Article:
Can you give me some background on how this technology was developed?
OriginOil has always been a technology company, but initially we targeted the end to end process – both growth and harvesting.
Then, in late 2008 my Nicholas Eckelberry invented the process we later called Single Step Extraction™, and we realized that while there are many growth technologies, there are few harvesting solutions, and ours was really promising.
We spent a year and a half getting the basic design together, and then a company called MBD Technology came along from Australia. They were funded to make a LOT of algae, and they realized that they had to have a scalable way to get the algae out of the water and ruptured for downstream use, and they basically persuaded us to go into the field with them.
We started working with them in June 2010, and by December they had pronounced our technology a success, and early in the following year they ordered progressively larger systems, which we have been delivering since then.
With MBD, we have attained a scale appropriate to modular algae production. In other words, you’re not going to have one giant algae pond, you’ll have a series of smaller ones, and our harvesters (at 100K gallons/day) are appropriately sized to reach service one typical pond.
What kind of barriers had development of this kind of technology faced before, and how were they overcome?
The algae industry has been favored by very high priced products (nutritional and pharmaceutical applications) and so there wasn’t the drive to really cut energy and operating costs.
With the new huge, lower-cost markets, you have to have low-cost production; and if it’s for fuel, you can’t expend more energy than you get out of it. This really brings to the forefront the biggest challenge in algae: the fact that it lives in a tremendous amount of water – a water-algae ratio as great as 1000 to 1.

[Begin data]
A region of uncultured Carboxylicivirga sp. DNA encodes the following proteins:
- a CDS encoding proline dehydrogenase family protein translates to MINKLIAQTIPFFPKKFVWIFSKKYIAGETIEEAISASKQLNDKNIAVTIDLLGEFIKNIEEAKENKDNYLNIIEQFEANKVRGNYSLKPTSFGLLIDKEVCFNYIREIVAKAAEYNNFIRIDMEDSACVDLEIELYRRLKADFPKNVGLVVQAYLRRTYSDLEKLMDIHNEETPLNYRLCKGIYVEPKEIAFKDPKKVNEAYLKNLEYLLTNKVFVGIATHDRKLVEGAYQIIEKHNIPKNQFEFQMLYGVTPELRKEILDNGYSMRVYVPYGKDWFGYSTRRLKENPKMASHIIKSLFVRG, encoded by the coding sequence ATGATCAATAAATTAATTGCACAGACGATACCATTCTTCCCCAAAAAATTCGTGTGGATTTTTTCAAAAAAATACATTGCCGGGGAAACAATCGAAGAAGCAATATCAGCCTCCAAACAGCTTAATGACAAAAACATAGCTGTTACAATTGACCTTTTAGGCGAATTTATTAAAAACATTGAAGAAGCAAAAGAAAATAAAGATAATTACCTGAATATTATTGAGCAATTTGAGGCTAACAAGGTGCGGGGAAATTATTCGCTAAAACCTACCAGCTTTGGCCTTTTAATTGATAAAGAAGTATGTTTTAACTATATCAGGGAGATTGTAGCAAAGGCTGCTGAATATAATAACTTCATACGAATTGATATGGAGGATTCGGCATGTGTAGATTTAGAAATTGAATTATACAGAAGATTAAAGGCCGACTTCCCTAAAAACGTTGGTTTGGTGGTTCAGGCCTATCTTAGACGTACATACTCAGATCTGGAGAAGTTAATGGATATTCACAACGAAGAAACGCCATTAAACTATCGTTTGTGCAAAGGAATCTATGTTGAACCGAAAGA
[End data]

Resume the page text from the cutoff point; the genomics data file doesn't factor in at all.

So a new technology was needed to get the algae out of the water economically, at large scale and with very low energy expense. Also, the process had to be chemical-free so as to enable re-use of the water.
OriginOil’s process satisfies all these requirements. There is no other process that does – (see the comparative matrix below)
Can you walk me through the process of how oil is extracted from algae?
Right now, fuel is being made from the vegetable oil portion of algae (for example, the big sale of algae biofuel to the US Navy by Solazyme in Dec 2011), but extracting the whole algae from the water is better.
You then process the whole algae concentrate into fuel or other products.
Our role is simple: first we run the extraction stage, and then the concentration stage. This is our Solids Out of Solution™ or SOS process.
(Please see the figure below).
In the extraction stage, we use our Single Step Extraction™ process to make the algae (or other organic solid) come out of solution. Now it’s solids floating around in the water.
(Imagine that you have made a pot of coffee, but now you want to pull the coffee back out. In this step, we are making the coffee particles stick to each other so they become visible in the water.)
In the concentration stage, we use a flotation process to push all of the solids to the surface where they are easily raked off.
The water below is now relatively clear and can be reused immediately (in the case of algae production) or can be further processed to ground water quality (as in the case of oil and gas water cleanup).
(In the coffee analogy, you now push all the coffee solids to the surface, and you’re left with clear water below.)
It’s chemical-free, very low-energy, and can be operated in a continuous flow mode.